(1966) Directed by William Beaudine; Written by Carl K. Hittleman; Starring: John Lupton, Narda Onyx, Cal Bolder and Estelita Rodriguez
Available on DVD.
Rating: * ½
Imagine, if you will, the following conversation between Jesse James vs. Frankenstein’s Daughter’s writer Carl K. Hittleman and producer, Carroll Case…
Hittleman: “Okay, what do you think of this? It’s a horror western. Jesse James is running from the law, and he just happens to encounter the direct descendent of Dr. Frankenstein.”
Case: “Sounds great. But we need to get this movie in the theaters ASAP! We already have Billy the Kid vs. Dracula lined up for a double bill. Who are we gonna get?”
Hittleman: “Why not William ‘One Shot’ Beaudine? He works fast, and he directed my last screenplay, Billy the Kid vs. Dracula. Look how well that turned out!”
Case: “Um… yeah. Well, how fast?”
Hittleman: “They don’t call him ‘One Shot’ for nothing. No second takes.”
Case: “Sounds like he’s our man. There’s just one other thing…According to your script, isn’t she really Dr. Frankenstein’s granddaughter?”
Hittleman: “Yeah, well… whatever. Who would pay to see Jesse James Meets Frankenstein’s Granddaughter? Now that’s a stupid title.”
I probably had numerous opportunities to catch Jesse James Meets Frankenstein’s Daughter on TV in the 70s and 80s, but something always stopped me (perhaps a sense of self-preservation). As a kid, I instinctively knew it couldn’t possibly be good, but I was always intrigued by the title, and the promise of a melding of genres and characters that shouldn’t share the same room together. Curiosity finally got the best of me after all these years. I’m now older, but not necessarily wiser for the experience.
Über-prolific William Beaudine, responsible for helming approximately 350 feature films (as well as dozens of television episodes), directed this little piece of cinematic excreta, which would prove to be his swan song. His involvement in movies started with the silents, under the guidance of D.W. Griffith. Beaudine worked in virtually every genre, but he seemed especially at home with westerns. It’s easy to see how the familiar western tropes in the movie seem second nature, while the sporadic horror elements simply look awkward and perfunctory.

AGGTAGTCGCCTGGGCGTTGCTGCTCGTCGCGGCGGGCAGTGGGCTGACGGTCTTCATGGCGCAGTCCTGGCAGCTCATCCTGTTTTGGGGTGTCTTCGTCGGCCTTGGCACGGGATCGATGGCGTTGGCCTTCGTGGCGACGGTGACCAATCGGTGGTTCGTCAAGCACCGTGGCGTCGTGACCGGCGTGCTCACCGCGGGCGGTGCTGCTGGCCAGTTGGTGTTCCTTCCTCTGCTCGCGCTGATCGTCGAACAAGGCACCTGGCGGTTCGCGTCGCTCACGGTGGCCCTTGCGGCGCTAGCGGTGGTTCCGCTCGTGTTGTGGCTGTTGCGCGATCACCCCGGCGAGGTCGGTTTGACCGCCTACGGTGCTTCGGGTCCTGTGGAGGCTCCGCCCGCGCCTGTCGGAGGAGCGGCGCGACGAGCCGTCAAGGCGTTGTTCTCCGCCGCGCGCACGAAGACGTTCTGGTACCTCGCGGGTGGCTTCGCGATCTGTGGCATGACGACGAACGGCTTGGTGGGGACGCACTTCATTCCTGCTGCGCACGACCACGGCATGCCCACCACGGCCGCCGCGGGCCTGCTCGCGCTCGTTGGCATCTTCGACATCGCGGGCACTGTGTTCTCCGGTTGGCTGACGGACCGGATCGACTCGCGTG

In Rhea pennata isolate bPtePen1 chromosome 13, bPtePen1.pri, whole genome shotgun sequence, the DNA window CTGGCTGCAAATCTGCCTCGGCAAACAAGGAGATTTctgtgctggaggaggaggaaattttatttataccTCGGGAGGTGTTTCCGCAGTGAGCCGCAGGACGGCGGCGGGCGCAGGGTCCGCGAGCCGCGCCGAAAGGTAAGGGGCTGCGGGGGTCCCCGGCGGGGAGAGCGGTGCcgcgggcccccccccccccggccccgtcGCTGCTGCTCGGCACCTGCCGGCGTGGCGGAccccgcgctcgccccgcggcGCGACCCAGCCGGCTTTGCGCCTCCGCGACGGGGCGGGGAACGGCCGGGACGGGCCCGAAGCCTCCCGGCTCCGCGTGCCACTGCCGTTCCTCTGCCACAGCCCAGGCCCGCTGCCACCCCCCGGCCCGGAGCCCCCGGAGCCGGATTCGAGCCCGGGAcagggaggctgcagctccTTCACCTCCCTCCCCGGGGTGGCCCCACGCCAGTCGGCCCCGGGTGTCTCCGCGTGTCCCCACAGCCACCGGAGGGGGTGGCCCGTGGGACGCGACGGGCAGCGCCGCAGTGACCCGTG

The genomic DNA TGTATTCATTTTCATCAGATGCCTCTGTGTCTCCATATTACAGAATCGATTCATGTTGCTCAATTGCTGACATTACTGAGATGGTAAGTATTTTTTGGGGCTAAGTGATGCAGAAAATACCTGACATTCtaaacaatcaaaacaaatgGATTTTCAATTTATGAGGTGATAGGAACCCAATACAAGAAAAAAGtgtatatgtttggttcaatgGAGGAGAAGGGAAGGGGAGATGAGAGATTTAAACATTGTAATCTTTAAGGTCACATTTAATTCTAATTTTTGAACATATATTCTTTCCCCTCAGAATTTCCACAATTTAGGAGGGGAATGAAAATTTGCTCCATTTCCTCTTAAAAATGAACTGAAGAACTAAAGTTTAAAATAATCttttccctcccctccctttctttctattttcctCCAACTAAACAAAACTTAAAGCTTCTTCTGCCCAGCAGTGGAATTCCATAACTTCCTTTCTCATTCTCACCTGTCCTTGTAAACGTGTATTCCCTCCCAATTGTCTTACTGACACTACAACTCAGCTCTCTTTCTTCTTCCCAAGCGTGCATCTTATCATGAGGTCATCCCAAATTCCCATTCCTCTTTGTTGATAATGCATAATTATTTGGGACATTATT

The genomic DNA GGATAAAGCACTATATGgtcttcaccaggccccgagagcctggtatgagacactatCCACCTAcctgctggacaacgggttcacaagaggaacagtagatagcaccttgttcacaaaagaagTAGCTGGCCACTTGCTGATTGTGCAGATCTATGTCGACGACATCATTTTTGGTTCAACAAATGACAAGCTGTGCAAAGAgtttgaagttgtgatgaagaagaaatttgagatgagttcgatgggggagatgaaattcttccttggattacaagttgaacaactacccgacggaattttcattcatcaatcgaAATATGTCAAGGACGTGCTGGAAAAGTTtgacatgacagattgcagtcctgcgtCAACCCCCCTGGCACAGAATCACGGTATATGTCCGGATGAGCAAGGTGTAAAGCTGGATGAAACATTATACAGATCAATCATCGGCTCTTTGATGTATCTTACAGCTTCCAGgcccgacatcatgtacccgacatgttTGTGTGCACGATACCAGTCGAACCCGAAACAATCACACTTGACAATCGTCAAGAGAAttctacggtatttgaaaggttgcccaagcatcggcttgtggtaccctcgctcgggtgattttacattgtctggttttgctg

The western portion of the story follows Jesse James (John Lupton) and his dim-witted sidekick Hank Tracy (Cal Bolder) as they flee a botched stagecoach robbery attempt. They run into Dr. Maria Frankenstein (Narda Onyx) and her brother Rudolph (played by Steven Geray, who looks old enough to be her father), who have fled Europe and set up shop in the western United States. Lupton’s lifeless performance somehow manages to make Jesse James seem dull. At least as he’s portrayed here, it’s hard to imagine that he would be the center of a love triangle between concerned villager Juanita (Estelita Rodriguez) and the scheming Maria. Bolder, with his hulking muscle-bound appearance and perennially blank expression, seems in danger of being out-acted by the surrounding foliage. When Hank (suddenly re-named Igor) succumbs to one of Maria’s experiments and falls under her control, he plays the role of mindless drone all-too convincingly. Only Narda Onyx provides any spice to the film, with her sneering, over-the-top performance as Maria Frankenstein
Jesse James Meets Frankenstein’s Daughter was career poison for more than just its director. According to Joe Bob Briggs (his wry DVD commentary might be the only sane way to watch this flick), this was the last feature film for several of the stars (Onyx, Geray, Bolder and Rodriguez). Two of the cast members, Rodriguez and Nestor Paiva (playing a small role as a saloon owner) died after filming was completed. Paiva would appear in a few more movies after this one, albeit posthumously.
Jesse James Meets Frankenstein’s Daughter is an ode to ineptitude, good for a few scattered laughs. Some dubious highlights are the mind transference devices that resemble surplus U.S. Army helmets painted red, yellow and green and adorned with neon, and a scene (straight out of a cartoon) in which Rudolph Frankenstein reaches for a flask conveniently labeled “poison,” with a skull and crossbones. Whether or not it’s worth watching this film directly correlates to your tolerance for bad cinema. The fact that the movie’s absurd story and general lack of competence hold a certain kitsch value cannot balance out the realization that you’ve just wasted nearly 90 minutes of your life. Ah well… Such is the life of a movie blogger.